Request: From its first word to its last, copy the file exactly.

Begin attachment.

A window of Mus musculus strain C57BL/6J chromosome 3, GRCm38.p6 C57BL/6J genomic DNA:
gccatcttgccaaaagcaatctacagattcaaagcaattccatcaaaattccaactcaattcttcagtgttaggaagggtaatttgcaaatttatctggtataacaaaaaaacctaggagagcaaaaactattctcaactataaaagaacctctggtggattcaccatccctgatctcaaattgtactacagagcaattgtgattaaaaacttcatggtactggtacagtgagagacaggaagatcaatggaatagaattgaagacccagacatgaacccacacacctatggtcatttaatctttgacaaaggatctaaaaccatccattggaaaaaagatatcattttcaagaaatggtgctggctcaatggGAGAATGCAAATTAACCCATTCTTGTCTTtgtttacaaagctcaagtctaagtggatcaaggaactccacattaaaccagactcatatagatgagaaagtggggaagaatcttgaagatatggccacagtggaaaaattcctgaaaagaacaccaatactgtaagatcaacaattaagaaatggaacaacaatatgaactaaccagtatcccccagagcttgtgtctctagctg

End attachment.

A window of Mus musculus strain C57BL/6J chromosome 3, GRCm38.p6 C57BL/6J genomic DNA:
gccatcttgccaaaagcaatctacagattcaaagcaattccatcaaaattccaactcaattcttcagtgttaggaagggtaatttgcaaatttatctggtataacaaaaaaacctaggagagcaaaaactattctcaactataaaagaacctctggtggattcaccatccctgatctcaaattgtactacagagcaattgtgattaaaaacttcatggtactggtacagtgagagacaggaagatcaatggaatagaattgaagacccagacatgaacccacacacctatggtcatttaatctttgacaaaggatctaaaaccatccattggaaaaaagatatcattttcaagaaatggtgctggctcaatggGAGAATGCAAATTAACCCATTCTTGTCTTtgtttacaaagctcaagtctaagtggatcaaggaactccacattaaaccagactcatatagatgagaaagtggggaagaatcttgaagatatggccacagtggaaaaattcctgaaaagaacaccaatactgtaagatcaacaattaagaaatggaacaacaatatgaactaaccagtatcccccagagcttgtgtctctagctg